another case to test your ability to detect lesions.
The patient is a 68 year old woman. The finding was just incidental.
Where is the pathology and what could it be? Check the images below.
Hello, it seems that the case is either too easy or too difficult. Here are a couple of additional images that can solve the problem.
Click here for the answer
This case was visited by 2.976 viewers but, for some mysterious reason, only one brave person made a very close diagnosis ( Suvinay Saxena congrats!)
Let us see, dear friends, what are the findings and what we can extract from the case.
The Chest radiographic study shows an abnormal convexity in the left apex (arrow). The lesion is well defined and convex towards the lung, therefore is extra pleural. Since the lesion is above the clavicles it has to be posterior; the lungs seen in the PA above the clavicles are posterior.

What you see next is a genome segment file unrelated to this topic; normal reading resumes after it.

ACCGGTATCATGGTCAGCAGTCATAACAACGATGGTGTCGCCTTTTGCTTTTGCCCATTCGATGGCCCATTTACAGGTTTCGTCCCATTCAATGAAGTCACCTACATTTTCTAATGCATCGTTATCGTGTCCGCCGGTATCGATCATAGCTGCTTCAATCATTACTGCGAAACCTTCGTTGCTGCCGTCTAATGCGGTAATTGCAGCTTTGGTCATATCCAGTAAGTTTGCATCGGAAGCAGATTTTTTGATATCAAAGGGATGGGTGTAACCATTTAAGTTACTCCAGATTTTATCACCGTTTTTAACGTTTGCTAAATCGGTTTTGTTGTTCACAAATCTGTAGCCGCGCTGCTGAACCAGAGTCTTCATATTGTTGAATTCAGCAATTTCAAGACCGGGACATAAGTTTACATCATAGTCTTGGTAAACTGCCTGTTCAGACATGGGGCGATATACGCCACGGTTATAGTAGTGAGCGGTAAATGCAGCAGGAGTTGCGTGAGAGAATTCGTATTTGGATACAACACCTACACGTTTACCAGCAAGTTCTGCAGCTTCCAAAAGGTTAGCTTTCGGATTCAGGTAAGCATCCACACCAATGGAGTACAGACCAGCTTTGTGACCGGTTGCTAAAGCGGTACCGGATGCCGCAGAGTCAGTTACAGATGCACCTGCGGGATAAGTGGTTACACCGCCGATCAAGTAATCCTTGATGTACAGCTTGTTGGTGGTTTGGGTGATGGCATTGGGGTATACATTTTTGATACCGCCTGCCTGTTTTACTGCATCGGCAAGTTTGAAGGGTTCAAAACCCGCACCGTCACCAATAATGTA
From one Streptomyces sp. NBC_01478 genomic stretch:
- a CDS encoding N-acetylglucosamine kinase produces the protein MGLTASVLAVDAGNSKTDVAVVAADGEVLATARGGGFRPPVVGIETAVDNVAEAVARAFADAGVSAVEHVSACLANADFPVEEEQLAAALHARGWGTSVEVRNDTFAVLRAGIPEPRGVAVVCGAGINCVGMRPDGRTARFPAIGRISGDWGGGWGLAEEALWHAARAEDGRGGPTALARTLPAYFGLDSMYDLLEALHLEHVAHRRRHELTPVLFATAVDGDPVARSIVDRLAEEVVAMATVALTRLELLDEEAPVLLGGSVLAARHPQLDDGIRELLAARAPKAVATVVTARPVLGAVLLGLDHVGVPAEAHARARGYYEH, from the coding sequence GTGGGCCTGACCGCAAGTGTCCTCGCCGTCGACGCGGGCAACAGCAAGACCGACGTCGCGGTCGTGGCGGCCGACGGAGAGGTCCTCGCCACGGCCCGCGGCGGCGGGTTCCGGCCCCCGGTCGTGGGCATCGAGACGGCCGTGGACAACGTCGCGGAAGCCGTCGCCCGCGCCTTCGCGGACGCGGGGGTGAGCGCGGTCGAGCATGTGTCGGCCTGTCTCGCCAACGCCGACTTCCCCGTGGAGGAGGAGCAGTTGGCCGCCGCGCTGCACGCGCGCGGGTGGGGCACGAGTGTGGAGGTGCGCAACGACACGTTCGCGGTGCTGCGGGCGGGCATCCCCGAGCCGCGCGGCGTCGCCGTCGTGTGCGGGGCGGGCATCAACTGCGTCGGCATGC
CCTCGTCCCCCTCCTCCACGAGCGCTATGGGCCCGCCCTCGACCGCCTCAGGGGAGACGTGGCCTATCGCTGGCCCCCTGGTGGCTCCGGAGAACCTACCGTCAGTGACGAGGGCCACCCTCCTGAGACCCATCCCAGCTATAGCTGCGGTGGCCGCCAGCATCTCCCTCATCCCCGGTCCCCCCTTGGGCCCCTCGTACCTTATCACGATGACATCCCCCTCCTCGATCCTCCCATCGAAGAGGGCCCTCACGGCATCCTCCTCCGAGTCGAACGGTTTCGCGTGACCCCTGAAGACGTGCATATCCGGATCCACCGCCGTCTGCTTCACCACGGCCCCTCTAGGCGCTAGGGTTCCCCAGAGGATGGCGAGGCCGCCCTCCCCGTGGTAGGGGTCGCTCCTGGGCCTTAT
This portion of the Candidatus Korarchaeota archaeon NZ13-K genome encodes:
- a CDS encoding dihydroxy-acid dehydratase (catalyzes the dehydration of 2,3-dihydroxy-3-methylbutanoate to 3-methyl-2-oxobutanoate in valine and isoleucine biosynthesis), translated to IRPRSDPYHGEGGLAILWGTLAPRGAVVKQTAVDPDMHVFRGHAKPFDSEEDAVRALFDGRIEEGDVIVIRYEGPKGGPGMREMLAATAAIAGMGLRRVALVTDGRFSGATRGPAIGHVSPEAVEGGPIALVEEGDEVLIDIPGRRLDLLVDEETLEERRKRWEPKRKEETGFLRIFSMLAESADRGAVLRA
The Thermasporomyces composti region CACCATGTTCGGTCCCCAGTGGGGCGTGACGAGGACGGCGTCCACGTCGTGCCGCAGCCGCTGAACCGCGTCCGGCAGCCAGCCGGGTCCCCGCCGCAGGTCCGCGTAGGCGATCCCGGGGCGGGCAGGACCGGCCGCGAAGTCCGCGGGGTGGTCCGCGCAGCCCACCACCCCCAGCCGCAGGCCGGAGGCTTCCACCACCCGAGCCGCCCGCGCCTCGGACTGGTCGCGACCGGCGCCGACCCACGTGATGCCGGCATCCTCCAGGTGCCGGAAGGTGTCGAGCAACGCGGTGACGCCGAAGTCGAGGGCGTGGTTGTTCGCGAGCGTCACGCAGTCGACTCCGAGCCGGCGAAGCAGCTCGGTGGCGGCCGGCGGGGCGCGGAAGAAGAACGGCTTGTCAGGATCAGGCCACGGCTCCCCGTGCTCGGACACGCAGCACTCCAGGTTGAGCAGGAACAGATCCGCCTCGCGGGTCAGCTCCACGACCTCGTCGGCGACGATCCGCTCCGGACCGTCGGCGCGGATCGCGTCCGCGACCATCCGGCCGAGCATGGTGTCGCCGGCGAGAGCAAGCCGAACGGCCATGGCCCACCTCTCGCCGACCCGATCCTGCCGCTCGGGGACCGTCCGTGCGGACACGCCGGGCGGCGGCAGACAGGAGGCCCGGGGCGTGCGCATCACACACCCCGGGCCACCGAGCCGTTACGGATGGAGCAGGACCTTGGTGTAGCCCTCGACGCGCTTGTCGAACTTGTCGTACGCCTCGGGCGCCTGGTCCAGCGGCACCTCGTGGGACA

Now look at the lateral projection and you will see the lesion also, well-defined, and superposed to the spine. (Arrow)
We are then dealing with a posterior mediastinal lesion. The next step will be to obtain a CT with contrast.
The images, axial and coronal, show that the lesion is related to the spinal canal and has a water density, thus is cystic. The lesion is well defined, water density, has no solid component and there is no contrast uptake. These features characterize a mediastinal lesion as pure cystic.
Additional MR images show similar findings regarding the lesion, but in the myelography sequence other smaller cysts are seen.
Since most posterior mediastinal lesions have a neural origin the diagnosis is not too difficult in this case, especially since a clear origin in the canal is seen. The diagnosis is then: spinal meningeal cyst.
Points to consider:
- Chest radiography depicts quite often mediastinal lesions as long as the lesion is in contact with the lung.
- Remember that lesions see above the clavicles in the PA projection are posterior.
- CT with contrast is the technique to follow when a mediastinal lesion is detected in chest radiographs.
- If the lesion is cystic always make sure there is no solid component or contrast uptake. Tumours may be partly cystic.
- Meningoceles may be related to neurofibromatosis or just incidental and are not treated if asymptomatic.